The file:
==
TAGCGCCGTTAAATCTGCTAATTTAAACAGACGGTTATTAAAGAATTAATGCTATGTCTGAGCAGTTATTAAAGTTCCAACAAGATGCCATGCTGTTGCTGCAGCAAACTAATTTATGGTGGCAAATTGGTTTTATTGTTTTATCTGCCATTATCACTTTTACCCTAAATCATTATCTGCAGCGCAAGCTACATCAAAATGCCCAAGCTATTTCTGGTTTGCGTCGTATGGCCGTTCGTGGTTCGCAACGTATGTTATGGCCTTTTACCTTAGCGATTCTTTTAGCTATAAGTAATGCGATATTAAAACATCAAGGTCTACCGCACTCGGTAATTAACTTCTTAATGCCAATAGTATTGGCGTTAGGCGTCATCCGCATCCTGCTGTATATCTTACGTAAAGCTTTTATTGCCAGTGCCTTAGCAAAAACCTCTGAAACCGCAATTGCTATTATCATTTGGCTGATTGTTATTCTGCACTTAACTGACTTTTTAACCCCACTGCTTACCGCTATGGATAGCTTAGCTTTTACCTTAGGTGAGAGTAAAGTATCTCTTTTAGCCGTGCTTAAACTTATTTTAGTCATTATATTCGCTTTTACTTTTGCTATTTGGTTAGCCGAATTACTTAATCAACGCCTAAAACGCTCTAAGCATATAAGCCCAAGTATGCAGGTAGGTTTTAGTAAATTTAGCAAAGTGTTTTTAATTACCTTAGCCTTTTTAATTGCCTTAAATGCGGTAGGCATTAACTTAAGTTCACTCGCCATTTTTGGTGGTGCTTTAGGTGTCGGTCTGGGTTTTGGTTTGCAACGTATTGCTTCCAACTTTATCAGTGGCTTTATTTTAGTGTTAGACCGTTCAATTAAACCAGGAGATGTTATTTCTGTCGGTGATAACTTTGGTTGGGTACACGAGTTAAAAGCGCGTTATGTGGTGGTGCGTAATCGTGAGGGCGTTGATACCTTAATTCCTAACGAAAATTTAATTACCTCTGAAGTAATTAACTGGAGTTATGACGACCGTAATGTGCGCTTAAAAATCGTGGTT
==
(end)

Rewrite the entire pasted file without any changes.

TAGCGCCGTTAAATCTGCTAATTTAAACAGACGGTTATTAAAGAATTAATGCTATGTCTGAGCAGTTATTAAAGTTCCAACAAGATGCCATGCTGTTGCTGCAGCAAACTAATTTATGGTGGCAAATTGGTTTTATTGTTTTATCTGCCATTATCACTTTTACCCTAAATCATTATCTGCAGCGCAAGCTACATCAAAATGCCCAAGCTATTTCTGGTTTGCGTCGTATGGCCGTTCGTGGTTCGCAACGTATGTTATGGCCTTTTACCTTAGCGATTCTTTTAGCTATAAGTAATGCGATATTAAAACATCAAGGTCTACCGCACTCGGTAATTAACTTCTTAATGCCAATAGTATTGGCGTTAGGCGTCATCCGCATCCTGCTGTATATCTTACGTAAAGCTTTTATTGCCAGTGCCTTAGCAAAAACCTCTGAAACCGCAATTGCTATTATCATTTGGCTGATTGTTATTCTGCACTTAACTGACTTTTTAACCCCACTGCTTACCGCTATGGATAGCTTAGCTTTTACCTTAGGTGAGAGTAAAGTATCTCTTTTAGCCGTGCTTAAACTTATTTTAGTCATTATATTCGCTTTTACTTTTGCTATTTGGTTAGCCGAATTACTTAATCAACGCCTAAAACGCTCTAAGCATATAAGCCCAAGTATGCAGGTAGGTTTTAGTAAATTTAGCAAAGTGTTTTTAATTACCTTAGCCTTTTTAATTGCCTTAAATGCGGTAGGCATTAACTTAAGTTCACTCGCCATTTTTGGTGGTGCTTTAGGTGTCGGTCTGGGTTTTGGTTTGCAACGTATTGCTTCCAACTTTATCAGTGGCTTTATTTTAGTGTTAGACCGTTCAATTAAACCAGGAGATGTTATTTCTGTCGGTGATAACTTTGGTTGGGTACACGAGTTAAAAGCGCGTTATGTGGTGGTGCGTAATCGTGAGGGCGTTGATACCTTAATTCCTAACGAAAATTTAATTACCTCTGAAGTAATTAACTGGAGTTATGACGACCGTAATGTGCGCTTAAAAATCGTGGTT